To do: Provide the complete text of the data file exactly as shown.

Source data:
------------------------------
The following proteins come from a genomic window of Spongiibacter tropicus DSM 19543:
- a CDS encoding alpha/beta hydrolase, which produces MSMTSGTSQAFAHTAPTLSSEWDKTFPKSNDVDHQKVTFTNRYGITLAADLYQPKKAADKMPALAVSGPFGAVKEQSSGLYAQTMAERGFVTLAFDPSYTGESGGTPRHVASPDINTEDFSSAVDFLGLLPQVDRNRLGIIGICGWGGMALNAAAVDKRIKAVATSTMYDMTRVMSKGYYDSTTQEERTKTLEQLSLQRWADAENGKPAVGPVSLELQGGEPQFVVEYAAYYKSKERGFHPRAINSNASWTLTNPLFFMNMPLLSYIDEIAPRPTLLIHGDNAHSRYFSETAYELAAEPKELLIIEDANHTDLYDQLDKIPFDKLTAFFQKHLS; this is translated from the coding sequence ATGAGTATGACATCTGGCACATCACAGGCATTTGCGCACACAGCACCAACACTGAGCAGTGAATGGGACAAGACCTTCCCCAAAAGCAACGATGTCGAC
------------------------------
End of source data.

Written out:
The following proteins come from a genomic window of Spongiibacter tropicus DSM 19543:
- a CDS encoding alpha/beta hydrolase, which produces MSMTSGTSQAFAHTAPTLSSEWDKTFPKSNDVDHQKVTFTNRYGITLAADLYQPKKAADKMPALAVSGPFGAVKEQSSGLYAQTMAERGFVTLAFDPSYTGESGGTPRHVASPDINTEDFSSAVDFLGLLPQVDRNRLGIIGICGWGGMALNAAAVDKRIKAVATSTMYDMTRVMSKGYYDSTTQEERTKTLEQLSLQRWADAENGKPAVGPVSLELQGGEPQFVVEYAAYYKSKERGFHPRAINSNASWTLTNPLFFMNMPLLSYIDEIAPRPTLLIHGDNAHSRYFSETAYELAAEPKELLIIEDANHTDLYDQLDKIPFDKLTAFFQKHLS; this is translated from the coding sequence ATGAGTATGACATCTGGCACATCACAGGCATTTGCGCACACAGCACCAACACTGAGCAGTGAATGGGACAAGACCTTCCCCAAAAGCAACGATGTCGAC